Semantics by Australian Crawl
1 week, 1983

The first of two EPs on this list, the four-track Semantics succeeded on the strength of “Reckless (Don’t Be So)” – a song that differed from the Crawl’s usual releases in two ways. Firstly, it provided the band with their first (and only) top 10 single, and secondly, its downbeat feel was in marked contrast to the types of songs they were known for.

"Original Sin" by INXS
2 weeks, 1984

Next up, another band also scoring their first top 10 hit. And somewhat shockingly, “Original Sin” was the only number 1 of INXS’s career – despite going on to come close with the likes of “What You Need”, “Good Times”, “Need You Tonight” and “Suicide Blonde”. Produced by Nile Rodgers and featuring Daryl Hall on backing vocals, “Original Sin” preceded game-changing album The Swing, which was also INXS’s first number 1 LP in Australia. 

"It’s Just Not Cricket" by The Twelfth Man
3 weeks, 1984

Australians loved their expletive-ridden comedy records about as much as they loved their cricket in the 1980s, and so this debut release from Billy Birmingham’s Twelfth Man persona, which combined both dinky-di passions, was a sure-fire winner. The first of many number 1 hits on both the singles and albums charts, “It’s Just Not Cricket” saw the funny side of Tony Grieg’s pitch report, Pakistani team member names and, of course, Richie Benaud’s marvellous commentary.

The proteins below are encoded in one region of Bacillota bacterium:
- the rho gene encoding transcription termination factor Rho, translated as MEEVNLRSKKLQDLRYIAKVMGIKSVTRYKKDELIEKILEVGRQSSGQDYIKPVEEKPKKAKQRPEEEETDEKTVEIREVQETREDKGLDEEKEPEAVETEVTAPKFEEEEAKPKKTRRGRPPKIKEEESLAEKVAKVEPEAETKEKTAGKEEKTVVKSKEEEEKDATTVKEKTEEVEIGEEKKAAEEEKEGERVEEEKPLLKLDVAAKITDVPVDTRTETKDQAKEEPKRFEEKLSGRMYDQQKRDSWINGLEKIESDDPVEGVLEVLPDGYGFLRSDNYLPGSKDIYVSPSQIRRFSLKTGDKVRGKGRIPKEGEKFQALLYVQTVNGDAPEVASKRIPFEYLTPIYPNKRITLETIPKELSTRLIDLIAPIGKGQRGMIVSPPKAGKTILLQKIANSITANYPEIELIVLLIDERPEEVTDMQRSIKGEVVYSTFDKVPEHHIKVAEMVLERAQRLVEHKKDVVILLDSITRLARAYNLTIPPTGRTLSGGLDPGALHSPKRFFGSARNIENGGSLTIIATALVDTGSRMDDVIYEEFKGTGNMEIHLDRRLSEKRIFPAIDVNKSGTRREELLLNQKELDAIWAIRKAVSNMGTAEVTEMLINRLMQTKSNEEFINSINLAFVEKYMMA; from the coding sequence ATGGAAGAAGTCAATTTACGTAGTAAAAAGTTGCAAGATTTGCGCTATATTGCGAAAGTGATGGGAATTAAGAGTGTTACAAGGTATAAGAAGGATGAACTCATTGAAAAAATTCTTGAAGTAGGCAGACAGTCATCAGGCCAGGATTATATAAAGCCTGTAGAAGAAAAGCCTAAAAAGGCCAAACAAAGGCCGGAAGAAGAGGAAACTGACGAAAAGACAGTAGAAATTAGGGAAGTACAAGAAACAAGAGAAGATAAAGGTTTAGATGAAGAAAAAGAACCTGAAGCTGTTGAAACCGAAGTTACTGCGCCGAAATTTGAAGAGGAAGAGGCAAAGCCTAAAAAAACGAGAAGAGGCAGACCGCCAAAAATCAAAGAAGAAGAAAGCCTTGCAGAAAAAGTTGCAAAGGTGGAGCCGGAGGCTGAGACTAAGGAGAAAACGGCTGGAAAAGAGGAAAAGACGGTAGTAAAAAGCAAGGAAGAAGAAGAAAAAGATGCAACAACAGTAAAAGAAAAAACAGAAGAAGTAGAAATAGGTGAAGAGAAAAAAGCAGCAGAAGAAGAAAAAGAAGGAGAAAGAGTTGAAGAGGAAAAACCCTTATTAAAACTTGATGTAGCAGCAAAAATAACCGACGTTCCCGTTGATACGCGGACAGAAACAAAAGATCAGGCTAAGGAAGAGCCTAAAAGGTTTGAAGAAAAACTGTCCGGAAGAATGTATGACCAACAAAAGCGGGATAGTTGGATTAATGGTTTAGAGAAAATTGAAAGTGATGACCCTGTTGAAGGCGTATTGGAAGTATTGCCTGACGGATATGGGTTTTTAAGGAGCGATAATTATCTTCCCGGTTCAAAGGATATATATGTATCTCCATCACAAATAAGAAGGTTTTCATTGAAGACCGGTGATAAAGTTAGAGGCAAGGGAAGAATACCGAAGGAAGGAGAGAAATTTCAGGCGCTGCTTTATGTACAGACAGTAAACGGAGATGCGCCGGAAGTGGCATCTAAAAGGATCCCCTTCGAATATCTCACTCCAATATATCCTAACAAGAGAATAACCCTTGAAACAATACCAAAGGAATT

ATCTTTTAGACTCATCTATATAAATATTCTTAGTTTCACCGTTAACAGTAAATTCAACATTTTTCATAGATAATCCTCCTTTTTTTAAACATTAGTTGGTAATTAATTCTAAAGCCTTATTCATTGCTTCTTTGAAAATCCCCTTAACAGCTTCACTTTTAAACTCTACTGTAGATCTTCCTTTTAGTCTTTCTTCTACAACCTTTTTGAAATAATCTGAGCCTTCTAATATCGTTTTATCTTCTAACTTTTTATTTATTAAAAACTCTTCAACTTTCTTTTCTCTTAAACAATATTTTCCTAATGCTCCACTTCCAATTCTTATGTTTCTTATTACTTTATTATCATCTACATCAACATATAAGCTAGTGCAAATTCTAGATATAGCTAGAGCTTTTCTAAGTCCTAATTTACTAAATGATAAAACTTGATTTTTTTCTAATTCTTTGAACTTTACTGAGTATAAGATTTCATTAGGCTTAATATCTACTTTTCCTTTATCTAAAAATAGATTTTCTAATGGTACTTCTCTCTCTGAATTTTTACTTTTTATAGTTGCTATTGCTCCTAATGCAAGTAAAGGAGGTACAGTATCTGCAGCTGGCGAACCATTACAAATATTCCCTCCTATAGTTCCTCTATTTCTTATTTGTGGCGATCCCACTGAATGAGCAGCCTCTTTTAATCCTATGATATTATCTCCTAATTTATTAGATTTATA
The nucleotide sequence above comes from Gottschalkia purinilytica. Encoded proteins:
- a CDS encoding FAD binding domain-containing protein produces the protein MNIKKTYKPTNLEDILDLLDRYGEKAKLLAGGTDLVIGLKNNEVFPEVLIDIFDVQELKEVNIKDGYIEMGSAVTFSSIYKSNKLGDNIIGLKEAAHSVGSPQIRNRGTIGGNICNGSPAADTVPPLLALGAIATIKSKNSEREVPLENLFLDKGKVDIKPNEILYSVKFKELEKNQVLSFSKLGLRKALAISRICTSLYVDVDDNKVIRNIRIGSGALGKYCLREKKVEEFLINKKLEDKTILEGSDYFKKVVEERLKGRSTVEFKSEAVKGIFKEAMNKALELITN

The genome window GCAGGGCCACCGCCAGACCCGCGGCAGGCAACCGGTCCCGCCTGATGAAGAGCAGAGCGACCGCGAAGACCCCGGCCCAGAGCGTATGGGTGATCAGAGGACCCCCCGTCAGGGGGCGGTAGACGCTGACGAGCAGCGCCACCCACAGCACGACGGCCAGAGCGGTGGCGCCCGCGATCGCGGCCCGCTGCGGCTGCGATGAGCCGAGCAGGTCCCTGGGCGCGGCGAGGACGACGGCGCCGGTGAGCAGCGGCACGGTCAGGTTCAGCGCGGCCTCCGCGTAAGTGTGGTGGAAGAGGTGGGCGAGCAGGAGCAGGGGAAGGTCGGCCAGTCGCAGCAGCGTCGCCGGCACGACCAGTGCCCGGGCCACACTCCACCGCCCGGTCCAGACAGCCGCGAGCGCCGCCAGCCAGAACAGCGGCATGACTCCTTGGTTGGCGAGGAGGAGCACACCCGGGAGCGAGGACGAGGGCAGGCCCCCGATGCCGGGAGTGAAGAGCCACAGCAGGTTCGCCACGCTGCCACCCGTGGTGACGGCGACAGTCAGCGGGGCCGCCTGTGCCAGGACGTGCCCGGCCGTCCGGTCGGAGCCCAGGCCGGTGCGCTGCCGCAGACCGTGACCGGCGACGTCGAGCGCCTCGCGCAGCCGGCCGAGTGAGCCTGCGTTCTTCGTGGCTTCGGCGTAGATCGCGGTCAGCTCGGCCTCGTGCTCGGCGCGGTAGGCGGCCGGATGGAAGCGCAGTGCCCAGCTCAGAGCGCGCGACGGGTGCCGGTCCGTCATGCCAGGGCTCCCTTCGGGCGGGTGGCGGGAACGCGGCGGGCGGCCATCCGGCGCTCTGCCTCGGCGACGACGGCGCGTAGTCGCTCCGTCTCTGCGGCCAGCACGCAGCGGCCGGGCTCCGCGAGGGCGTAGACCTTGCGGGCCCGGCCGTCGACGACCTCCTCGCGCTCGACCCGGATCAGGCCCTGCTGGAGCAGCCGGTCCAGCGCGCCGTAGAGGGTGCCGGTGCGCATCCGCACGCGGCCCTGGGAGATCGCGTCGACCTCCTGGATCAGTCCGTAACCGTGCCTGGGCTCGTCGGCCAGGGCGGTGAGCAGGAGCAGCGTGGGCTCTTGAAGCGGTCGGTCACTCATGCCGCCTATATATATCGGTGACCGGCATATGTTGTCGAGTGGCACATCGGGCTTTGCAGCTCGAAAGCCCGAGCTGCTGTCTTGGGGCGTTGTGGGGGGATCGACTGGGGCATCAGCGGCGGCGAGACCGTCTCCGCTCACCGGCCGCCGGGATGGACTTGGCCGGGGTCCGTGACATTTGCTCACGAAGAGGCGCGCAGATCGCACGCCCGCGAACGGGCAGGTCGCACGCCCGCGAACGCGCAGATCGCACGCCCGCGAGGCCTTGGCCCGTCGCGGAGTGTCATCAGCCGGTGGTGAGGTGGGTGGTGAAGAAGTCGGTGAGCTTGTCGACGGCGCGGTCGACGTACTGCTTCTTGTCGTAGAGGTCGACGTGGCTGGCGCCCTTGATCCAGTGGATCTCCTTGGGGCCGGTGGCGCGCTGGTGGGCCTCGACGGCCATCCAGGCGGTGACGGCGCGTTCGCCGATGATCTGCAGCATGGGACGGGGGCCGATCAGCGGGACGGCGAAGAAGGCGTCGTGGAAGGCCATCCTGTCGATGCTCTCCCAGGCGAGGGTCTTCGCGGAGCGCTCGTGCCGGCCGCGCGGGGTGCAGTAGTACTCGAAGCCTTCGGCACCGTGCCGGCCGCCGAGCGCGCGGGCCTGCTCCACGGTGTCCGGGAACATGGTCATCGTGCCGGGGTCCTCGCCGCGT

"Out Of Mind, Out Of Sight" by Models
2 weeks, 1985

One of two massive singles for Models in what would be their best year on the chart, “Out Of Mind, Out Of Sight” followed number 2 hit “Barbados” and went one step further for the band fronted by singers James Freud (on this track) and Sean Kelly. The punchy brass-soaked track also took Models into the American top 40.

Species Deceases by Midnight Oil
6 weeks, 1985

Achieving a chart first in Australia, this four-track EP debuted at number 1 on the ARIA chart. Containing brand new music from arguably the most popular rock band in the country at the time, Species Deceases marked the 40th anniversary of the bombing of Hiroshima and Nagasaki, the topic of “Blossom And Blood”, although the best known track from the EP is “Hercules”.

"You’re The Voice" by John Farnham
7 weeks, 1986